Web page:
How prepared is your child for school?
What is the best classroom for next semester?
As the school year comes to a close, and plans are being made for appropriate placement next fall, these are the questions that parents of ASD and ADHD kids have to face. IEPs are generated to provide documentable services, and professional assistance is sought to understand choices that will best address your child’s situation.
In order to help families evaluate these difficult choices, various points-of-view come into play. There is the school the child goes to, the one he is going to go to, the one that you want him or her to go to, the administrators, teachers, and all of the other professionals who interface with each child. At The Child Development Center, we have found that, by observing the actions of our children, the reactions of their parents, and the interactions with the staff as patients enter our playroom and gravitate toward the tropical fish tank, many of the skills that are under consideration may be appropriately assessed.
“Hi, did you see we’ve got baby fishies in the tank?” I ask. If mom or dad immediately interrupts, to prompt the child to listen to the doctor, there is a reason. Sometimes a parent will say, “Look at the doctor. What is his name?” Often, they will repeat my question – several times. It is the rare parent who, if the child doesn’t attend, let’s time pass to see what their child will do.
Symptom – The child doesn’t pay attention.
“Do you see the biggest fish?” Does the child look at me? At the tank? At the TV? “Do you see the rainbow fish?” “Do you see the treasure?”
Symptom – The child won’t focus.
“Where is the red fish… we have one red fish.” The child looks at the train table.
Symptom – The child is easily distractible.
If they point to the orange carp, that’s ok, but there are two of them.
“How many fish?” If they start to count, that is BIG.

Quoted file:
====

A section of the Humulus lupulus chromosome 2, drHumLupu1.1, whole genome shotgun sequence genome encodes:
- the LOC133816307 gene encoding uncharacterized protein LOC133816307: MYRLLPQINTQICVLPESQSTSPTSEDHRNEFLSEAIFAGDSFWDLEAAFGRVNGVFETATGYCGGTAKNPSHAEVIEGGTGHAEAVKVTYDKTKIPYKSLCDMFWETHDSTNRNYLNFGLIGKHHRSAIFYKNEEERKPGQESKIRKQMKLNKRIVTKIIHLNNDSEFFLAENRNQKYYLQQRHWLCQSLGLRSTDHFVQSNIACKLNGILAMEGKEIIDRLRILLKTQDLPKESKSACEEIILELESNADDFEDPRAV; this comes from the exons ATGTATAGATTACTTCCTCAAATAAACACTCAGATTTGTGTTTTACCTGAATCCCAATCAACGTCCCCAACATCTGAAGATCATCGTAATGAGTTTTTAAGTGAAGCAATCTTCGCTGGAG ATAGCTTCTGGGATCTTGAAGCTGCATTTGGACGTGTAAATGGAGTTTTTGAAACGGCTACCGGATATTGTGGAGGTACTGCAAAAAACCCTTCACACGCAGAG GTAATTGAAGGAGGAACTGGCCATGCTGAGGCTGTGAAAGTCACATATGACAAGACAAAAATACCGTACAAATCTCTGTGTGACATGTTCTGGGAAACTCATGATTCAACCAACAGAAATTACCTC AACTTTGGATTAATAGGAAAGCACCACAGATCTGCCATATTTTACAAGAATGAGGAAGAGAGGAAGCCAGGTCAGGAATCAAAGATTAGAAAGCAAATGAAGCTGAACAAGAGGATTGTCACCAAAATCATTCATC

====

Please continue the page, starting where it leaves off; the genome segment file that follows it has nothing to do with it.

Symptom – The child is really smart, and even though it LOOKS as if he isn’t listening, he actually does.
And, it’s not just the aquarium, of course. Many activities that take place in our playroom provide a framework about your child’s abilities and challenges. For many young children who do not seem to pay attention, can’t seem to focus and appear easily distracted, the diagnosis is immaturity, not attention deficit or hyperactivity. Stimulant medications and anti-anxiety drugs may not help the situation, and often make behaviors worse.
Making A Plan
Parents prefer their child to be with verbal, non-disruptive classmates. Often, special educational environments do not seem to fit their children’s needs. Here’s the bottom line for many of our recovering ASD patients: in the best of all worlds, each child would spend some time in a neuro-typical classroom for socialization, with pullouts for required therapies and academic challenges, and a shadow to redirect. Resource allocation will determine the combination that best fits each family’s situation.
Be realistic about what accomplishments you really want to see in the next school year. For the youngest patients, speech acquisition and play are the most important skills. Five and six year-olds need to get along with others and pay attention to the teacher; or at least, appear to pay attention. In elementary school, it is not in the child’s best interest to force too many academic challenges that affect self-esteem and create anxiety.
Therapies and homework need to be balanced with outdoor activities (golfing, swimming, martial arts, etc.). Do not force multi-player sports such as soccer, because of difficulty with eye contact. Importantly, find a way to limit video games and television stimming.
The world of autism evaluations includes tests such as the Autism Diagnostic Observation Schedule (ADOS), Psycho-educational Profile Exams (PEP), Modified Checklist for Autism in Toddlers (M-CHAT), the Clinical Global Impressions Scale (CGI) and many others.
Then, there is my fish tank.